Seven Cuban doctors and a nurse sued Cuba, Venezuela and the state-run oil company Petróleos de Venezuela (Pdvsa) for alleged conspiracy to force them to work in conditions of "modern slaves" in order to pay off the Cuban debt with the Venezuelan government for oil supply.
The defendants "intentionally and arbitrarily" held the health staff in "debt servitude" and the staff became "economic slaves" and "political advocates," according to the complaint filed in the United States, Efe reported.
The charges were made last Friday in a Federal Court in Miami by doctors Julio César Lubian, Ileana Mastrapa, Miguel Majfud, María del Carmen Milanés, Frank Vargas, as well as John Doe and Julio César Dieguez, and the nurse Osmani Rebeaux.
In the complaint, the leading defense attorney Arístides Cantón argued that the plaintiffs travelled to Venezuela in "deceit" and "threats," and were forced to work unlimited hours in a social welfare program known as "Mission Barrio Adentro," in areas with high rate of crime.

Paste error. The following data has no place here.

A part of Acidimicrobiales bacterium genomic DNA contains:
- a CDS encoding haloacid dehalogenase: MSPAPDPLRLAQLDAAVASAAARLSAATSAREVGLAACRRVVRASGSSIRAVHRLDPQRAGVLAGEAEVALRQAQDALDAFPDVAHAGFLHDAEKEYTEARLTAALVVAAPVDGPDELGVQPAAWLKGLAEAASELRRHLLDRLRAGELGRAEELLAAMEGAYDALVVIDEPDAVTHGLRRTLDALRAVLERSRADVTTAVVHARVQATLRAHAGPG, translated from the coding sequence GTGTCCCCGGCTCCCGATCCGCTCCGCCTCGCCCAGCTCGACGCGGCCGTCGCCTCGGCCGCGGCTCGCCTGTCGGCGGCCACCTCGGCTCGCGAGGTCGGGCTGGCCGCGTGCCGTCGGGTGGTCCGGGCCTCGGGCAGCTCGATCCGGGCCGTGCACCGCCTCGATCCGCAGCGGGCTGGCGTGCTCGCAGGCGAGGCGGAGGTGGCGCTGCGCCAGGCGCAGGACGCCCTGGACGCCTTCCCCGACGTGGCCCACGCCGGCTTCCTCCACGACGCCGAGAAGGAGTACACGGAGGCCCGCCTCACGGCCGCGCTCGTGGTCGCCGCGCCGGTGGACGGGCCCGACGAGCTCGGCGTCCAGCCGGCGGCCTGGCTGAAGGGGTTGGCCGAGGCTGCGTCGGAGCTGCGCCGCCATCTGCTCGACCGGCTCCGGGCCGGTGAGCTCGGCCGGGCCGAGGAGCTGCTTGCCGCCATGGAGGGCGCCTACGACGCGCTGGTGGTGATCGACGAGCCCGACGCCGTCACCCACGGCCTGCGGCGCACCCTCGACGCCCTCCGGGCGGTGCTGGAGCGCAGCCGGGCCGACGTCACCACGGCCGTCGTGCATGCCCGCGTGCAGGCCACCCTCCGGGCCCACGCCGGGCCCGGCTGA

At first she agreed that I use her real name, that she had no problems with that at all. After all, living with HIV had driven her to help others – as a workshop facilitator giving talks and conducting seminars, or as a volunteer for local AIDS Service Organizations like Acción Solidaria (Solidary Action) and Mujeres Unidas por la Salud (Women United for Health, or Musa), a support group network for HIV-positive women. But when we were well into the interview, the realization that she might lose her private health insurance coverage made her change her mind.